As matters stand, the Hudson Yards are an existing, working railyard, centrally located on the west side of Midtown, with both tunnel and AMTRAK access, and likely to remain so in order that Penn Station, New Jersey Transit and the LIRR may continue to operate. Depending on financing, LIRR service to Grand Central Station and the East Side may also be created.

This creates a wonderful opportunity to have this system incorporated into a rail based garbage transport plan in precisely those central and lower Manhattan areas where there are no existing marine transfer or other transfer stations, otherwise a zone exempted from all consequences of the huge volume of garbage it creates. Use of this yard or a portion of it for a covered transfer station where garbage could be containerized and then taken out of the City by rail through existing tunnels and the Bridge at Saugerties would allow for garbage handling capacity very near to where it is generated.

If this rail transport facility were created, it would be possible to create smaller marine transfer stations elsewhere in the borough in community boards that now do not have them, with smaller collection areas and less aggregate pollution, and then bring the sealed containers by barge to the rail facility for loading and transport, further reducing the truck traffic in garbage overland through some of the most crowded streets in the nation, but without the interstate and ocean transport rules problems of barging containers to New Jersey across state lines.

This would also eliminate or reduce the huge runup in size which the East 91st Street community is now facing alone, a runup created principally by the failure of the Department of Sanitation to come up with politically acceptable options in boards south of Board Eight. We in Community Board Nine value their children as much as we value our own and do not wish for them an avoidable agony which we do not want for ourselves. Nor do we think that simply moving the fumes from Northern Manhattan collection from Board Nine to Board Twelve and the George Washington Bridge is a happy solution. We all have to do better together.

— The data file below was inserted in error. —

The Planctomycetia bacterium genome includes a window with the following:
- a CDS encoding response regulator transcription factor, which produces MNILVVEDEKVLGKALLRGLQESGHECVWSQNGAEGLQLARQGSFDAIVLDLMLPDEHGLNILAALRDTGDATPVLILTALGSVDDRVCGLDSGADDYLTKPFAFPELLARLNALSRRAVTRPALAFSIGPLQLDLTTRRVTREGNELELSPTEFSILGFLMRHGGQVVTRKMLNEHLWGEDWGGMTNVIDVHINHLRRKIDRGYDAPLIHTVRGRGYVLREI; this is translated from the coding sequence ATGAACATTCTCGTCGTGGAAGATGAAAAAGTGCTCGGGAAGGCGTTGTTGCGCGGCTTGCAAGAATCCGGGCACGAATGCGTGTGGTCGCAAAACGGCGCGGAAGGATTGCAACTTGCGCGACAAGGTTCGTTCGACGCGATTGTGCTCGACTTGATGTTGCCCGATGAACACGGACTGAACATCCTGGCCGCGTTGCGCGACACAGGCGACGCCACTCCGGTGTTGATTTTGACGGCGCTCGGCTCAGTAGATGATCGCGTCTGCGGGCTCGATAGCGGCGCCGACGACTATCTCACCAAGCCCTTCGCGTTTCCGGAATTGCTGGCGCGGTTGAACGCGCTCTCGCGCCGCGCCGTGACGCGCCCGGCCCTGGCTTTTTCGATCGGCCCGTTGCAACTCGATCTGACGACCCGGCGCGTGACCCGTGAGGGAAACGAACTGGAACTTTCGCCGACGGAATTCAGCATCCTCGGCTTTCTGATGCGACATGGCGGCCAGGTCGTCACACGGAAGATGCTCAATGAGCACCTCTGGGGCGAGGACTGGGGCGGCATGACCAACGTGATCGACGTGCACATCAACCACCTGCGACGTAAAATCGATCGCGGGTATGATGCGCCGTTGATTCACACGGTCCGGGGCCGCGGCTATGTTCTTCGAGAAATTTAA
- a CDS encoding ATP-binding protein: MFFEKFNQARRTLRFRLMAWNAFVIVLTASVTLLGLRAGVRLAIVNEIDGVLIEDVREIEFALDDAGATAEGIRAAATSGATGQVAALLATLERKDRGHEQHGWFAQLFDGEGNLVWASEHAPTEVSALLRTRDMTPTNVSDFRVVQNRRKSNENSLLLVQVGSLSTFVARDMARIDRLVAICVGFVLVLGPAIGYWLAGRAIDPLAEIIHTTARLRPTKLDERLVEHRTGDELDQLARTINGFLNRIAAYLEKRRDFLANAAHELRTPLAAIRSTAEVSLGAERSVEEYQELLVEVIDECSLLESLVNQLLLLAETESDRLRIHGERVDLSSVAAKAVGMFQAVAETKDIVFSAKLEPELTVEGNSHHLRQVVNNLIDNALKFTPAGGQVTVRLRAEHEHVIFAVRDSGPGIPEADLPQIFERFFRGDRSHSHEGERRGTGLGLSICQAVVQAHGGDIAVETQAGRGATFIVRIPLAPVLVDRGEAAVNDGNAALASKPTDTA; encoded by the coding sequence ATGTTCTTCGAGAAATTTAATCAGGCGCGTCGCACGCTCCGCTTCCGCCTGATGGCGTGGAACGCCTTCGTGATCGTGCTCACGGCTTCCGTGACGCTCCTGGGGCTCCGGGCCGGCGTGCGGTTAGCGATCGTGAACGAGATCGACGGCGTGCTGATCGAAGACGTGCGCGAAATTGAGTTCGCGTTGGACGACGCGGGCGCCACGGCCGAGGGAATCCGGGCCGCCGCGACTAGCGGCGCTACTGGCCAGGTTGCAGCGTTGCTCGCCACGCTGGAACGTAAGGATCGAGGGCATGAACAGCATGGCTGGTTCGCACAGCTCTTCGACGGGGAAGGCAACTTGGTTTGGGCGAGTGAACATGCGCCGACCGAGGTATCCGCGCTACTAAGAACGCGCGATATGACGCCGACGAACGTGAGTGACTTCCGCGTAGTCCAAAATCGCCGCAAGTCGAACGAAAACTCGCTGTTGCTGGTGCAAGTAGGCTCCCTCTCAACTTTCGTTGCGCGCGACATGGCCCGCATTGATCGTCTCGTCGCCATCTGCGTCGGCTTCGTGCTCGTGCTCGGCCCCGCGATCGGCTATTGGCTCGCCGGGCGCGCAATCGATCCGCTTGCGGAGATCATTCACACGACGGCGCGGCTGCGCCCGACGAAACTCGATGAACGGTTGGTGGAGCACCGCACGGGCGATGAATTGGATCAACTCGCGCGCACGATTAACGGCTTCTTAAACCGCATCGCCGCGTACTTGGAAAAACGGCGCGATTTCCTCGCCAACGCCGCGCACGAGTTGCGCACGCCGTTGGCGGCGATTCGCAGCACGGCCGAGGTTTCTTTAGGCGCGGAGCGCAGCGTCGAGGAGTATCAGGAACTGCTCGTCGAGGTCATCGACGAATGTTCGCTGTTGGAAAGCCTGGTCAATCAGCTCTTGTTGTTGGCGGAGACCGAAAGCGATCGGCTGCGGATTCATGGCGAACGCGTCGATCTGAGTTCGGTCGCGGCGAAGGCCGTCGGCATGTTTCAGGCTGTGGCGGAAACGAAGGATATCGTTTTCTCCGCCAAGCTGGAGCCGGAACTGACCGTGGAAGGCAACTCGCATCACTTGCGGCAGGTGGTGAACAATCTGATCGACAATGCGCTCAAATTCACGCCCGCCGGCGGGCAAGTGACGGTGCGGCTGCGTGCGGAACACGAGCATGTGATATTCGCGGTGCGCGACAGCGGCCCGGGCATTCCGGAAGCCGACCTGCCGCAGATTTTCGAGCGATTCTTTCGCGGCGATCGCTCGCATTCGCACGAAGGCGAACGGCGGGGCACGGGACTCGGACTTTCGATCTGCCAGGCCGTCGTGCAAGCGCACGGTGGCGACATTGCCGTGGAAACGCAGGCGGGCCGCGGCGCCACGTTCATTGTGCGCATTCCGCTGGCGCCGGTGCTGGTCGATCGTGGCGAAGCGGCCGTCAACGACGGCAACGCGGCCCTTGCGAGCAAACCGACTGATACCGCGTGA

This containerization without long truck routes would decrease the aggregate diesel pollution from trucks which now drive half or more the length of the island of Manhattan to pick up and dump garbage, in stop and go traffic, rather than a few blocks, and would eliminate the long haul driving to take Manhattan garbage to New Jersey and bring the trucks back. This would occur at lower cost and pollution than trucking the same containers or using the pickup vehicles to do the same work. It would also allow for rail removal of the commercial waste stream which in Manhattan is substantially generated by the area south of 59th Street, for which there is no real practical plan in the Long Term Export Plan. Getting that commercial waste into 59th Street does not help if there is no rational plan for getting it back out.

There are those who will say that this will put a stinky garbage facility in what is intended to be an elegant and upscale neighborhood. But the problem is that if communities such as mine are to be given the story that state of the art odor control protects us from this effect, it will also be so for the elegant and upscale. If it is true for one then it is also true for the others.

Such a plan would also have the potential of calibrating the commercial and residential waste generated in discrete sections of Manhattan, and allowing the development of means of removal for those areas, now served principally by trucking too much of it to Brooklyn and Queens as private commercial waste for retransfer. Under a plan for a larger number of smaller local containerization sites spread out around Midtown and lower Manhattan, such trucks could unload without leaving Manhattan, and solve more environmental justice problems than just that one which has so long plagued my Board.